I get asked often about Tide tables, and certain ports. Here's some good information to digest.
Using A Tide Table
Based on article by Mel Neale for Boat US
Tide tables tell you three important things for any given place: time of high tide, time of low tide, and heights of each. Here's how to figure out the times in between.
When you need to know approximately how much water is below your boat for a particular time of day, in a particular place, and you have access to the tide tables, the "Rule of Twelfths" will serve you well. It's an easy-to-use guide for "semi-diurnal" tides, which means there are two nearly identical complete tidal cycles a day (high, low, high, low, all within approximately 24 hours).
Basically, it takes about six hours for this tide to completely rise (flood) or fall (ebb). The "slack" period (when the tide is reversing directions) varies in duration depending upon your location, the stage of the moon, the force of the wind, and other factors. Slack tide may last only a few minutes or much longer, and doesn't necessarily correspond to the exact time of high and low tide.
The times of high and low tides, as well as tidal heights above or below chart datum (the numbers showing depths on your chart) for each day, can be determined from a number of sources, such as weather broadcasts, tide tables, navigation programs, some charts, and books such as Eldridge Tide and Pilot Book, published annually. If you're coastal cruising, keep a print version of the tide tables aboard for times when electricity and Internet connections are unavailable.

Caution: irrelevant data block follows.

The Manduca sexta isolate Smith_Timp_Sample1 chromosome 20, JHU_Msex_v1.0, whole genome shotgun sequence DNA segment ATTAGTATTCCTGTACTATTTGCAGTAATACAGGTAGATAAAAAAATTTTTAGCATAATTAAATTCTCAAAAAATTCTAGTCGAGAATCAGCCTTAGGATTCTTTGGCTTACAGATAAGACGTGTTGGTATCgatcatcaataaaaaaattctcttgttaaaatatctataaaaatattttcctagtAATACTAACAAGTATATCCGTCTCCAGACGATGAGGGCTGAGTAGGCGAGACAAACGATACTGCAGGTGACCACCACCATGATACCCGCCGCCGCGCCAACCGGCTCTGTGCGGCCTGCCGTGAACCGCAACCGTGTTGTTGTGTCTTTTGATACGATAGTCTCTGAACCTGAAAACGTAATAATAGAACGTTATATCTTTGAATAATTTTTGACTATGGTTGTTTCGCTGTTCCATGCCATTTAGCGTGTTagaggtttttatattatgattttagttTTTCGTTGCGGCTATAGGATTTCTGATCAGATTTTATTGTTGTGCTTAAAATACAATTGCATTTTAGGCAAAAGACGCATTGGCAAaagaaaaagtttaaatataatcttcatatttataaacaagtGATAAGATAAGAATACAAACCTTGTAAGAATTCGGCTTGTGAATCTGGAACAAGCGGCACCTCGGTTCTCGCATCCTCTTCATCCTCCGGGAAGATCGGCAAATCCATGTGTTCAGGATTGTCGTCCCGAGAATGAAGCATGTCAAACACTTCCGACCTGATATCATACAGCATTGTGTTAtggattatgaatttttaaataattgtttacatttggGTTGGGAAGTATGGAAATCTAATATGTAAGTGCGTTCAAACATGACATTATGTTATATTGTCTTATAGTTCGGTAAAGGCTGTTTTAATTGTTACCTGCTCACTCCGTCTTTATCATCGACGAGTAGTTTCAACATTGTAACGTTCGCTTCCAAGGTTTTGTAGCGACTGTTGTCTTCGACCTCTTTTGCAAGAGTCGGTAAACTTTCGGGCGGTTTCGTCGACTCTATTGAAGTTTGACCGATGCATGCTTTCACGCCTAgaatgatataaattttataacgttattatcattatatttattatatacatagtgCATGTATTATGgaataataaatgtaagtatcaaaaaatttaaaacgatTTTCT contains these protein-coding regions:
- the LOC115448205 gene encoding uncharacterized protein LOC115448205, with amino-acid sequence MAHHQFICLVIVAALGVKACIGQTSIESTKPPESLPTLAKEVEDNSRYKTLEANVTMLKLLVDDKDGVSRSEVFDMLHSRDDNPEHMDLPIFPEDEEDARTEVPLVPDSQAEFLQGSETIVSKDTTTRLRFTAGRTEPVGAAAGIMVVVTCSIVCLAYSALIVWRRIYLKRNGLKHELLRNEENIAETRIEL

Find the NOAA tide tables for free at tides and currents.
For simplicity, let's use a 6-foot tidal range (range = difference between high and low tide heights). The range should be divided into 12 parts: 6 divided by 12 = half a foot. The tide will rise or fall one-twelfth in the first and sixth hours, two-twelfths in the second and fifth hours, and three-twelfths in the third and fourth hours.
Wind can affect tides by "piling water up" in or out of a short creek, or up, down, across a broad bay. When blowing for long fetches across the ocean or bays, wind can cause deeper water along the beach, and vice versa.
Keep in mind that all this is approximate and can be affected by phenomena such as high winds and storm surges. Also, in some parts of the world (for example, most areas of U.S. Gulf Coastal States, eastern Mexico, and some Caribbean Islands) tide cycles are "diurnal" (only one 12-hour rise and fall in each 24-hour period). Diurnal tidal areas often have weak currents with long periods of slack and little tidal range. Some areas have a mixture, where highs and lows are unequal and irregular. You will see this reflected in the tide charts. There are other exceptions where wind plays a predominant role, and depending on which way it is blowing on the water's surface, can make depths different from what you see in the tide tables. Always combine what the books say with what you observe around you